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Since development first began on Spring in 2003, there's been a constant buzz about it in Java development publications and corporate IT departments. The reason is clear: Spring is a lightweight Java framework in a world of complex heavyweight architectures that take forever to implement. Spring is like a breath of fresh air to overworked developers. In Spring, you can make an object secure, remote, or transactional, with a couple of lines of configuration instead of embedded code. The resulting application is simple and clean. In Spring, you can work less and go home early, because you can strip away a whole lot of the redundant code that you tend to see in most J2EE applications. You won't be nearly as burdened with meaningless detail. In Spring, you can change your mind without the consequences bleeding through your entire application. You'll adapt much more quickly than you ever could before. Spring: A Developer's Notebook offers a quick dive into the new Spring framework, designed to let you get hands-on as quickly as you like. If you don't want to bother with a lot of theory, this book is definitely for you. You'll work through one example after another. Along the way, you'll discover the energy and promise of the Spring framework. This practical guide features ten code-intensive labs that'll rapidly get you up to speed. You'll learn how to do the following, and more:

  • install the Spring Framework

  • set up the development environment

  • use Spring with other open source Java tools such as Tomcat, Struts, and Hibernate

  • master AOP and transactions

  • utilize ORM solutions

As with all titles in the Developer's Notebook series, this no-nonsense book skips all the boring prose and cuts right to the chase. It's an approach that forces you to get your hands dirty by working through one instructional example after another-examples that speak to you instead of at you.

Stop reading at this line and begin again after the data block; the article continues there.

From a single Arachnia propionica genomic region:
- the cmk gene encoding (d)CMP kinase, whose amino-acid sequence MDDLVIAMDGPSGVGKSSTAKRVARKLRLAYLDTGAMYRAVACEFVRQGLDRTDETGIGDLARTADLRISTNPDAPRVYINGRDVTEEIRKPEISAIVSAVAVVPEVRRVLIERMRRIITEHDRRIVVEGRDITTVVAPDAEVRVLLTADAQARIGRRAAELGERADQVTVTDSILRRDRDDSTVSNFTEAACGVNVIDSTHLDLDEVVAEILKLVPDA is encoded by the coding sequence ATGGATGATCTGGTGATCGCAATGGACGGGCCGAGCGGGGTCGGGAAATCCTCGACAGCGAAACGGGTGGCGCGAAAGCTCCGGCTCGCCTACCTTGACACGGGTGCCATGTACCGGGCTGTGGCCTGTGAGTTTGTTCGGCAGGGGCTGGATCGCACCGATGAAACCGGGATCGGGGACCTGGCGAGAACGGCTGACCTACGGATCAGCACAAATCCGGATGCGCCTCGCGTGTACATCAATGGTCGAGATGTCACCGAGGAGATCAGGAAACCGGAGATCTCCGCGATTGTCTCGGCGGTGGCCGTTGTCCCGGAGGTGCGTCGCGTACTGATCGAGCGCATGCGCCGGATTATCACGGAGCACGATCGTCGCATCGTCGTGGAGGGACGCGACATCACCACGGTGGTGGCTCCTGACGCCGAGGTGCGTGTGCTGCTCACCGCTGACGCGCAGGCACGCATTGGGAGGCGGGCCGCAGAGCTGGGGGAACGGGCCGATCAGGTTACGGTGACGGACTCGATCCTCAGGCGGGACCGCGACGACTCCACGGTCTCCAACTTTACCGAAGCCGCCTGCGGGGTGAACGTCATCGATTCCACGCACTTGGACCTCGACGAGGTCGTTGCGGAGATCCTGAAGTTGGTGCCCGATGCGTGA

Subscriber Reviews

Average Rating: 1 out of 5 rating Based on 1 Rating

"Spring A Developer's Notebook" - by LarryC on 21-FEB-2010
Reviewer Rating: 1 star rating2 star rating3 star rating4 star rating5 star rating
It was such a horrible waste of time trying to learn about Spring from this book. I had only two weeks to become adept with Spring and I lost an entire week trying to work through this so-called developer's notebook. It is really a self-indulgent vanity book about Bruce Tate's (the main author's) bicycling exploits and not a guide to Spring. All the Spring and Java code had errors in them. They look like they were cut and pasted from some draft and then were inconsistently updated here and there. The written chapters referred to aspects of the code that sometimes were not there. On some website in 2007, the author had apologized and promised to create a better replacement work but it has been three years and still nothing.

I wish I can give this book 0 stars but Safari required at least one.

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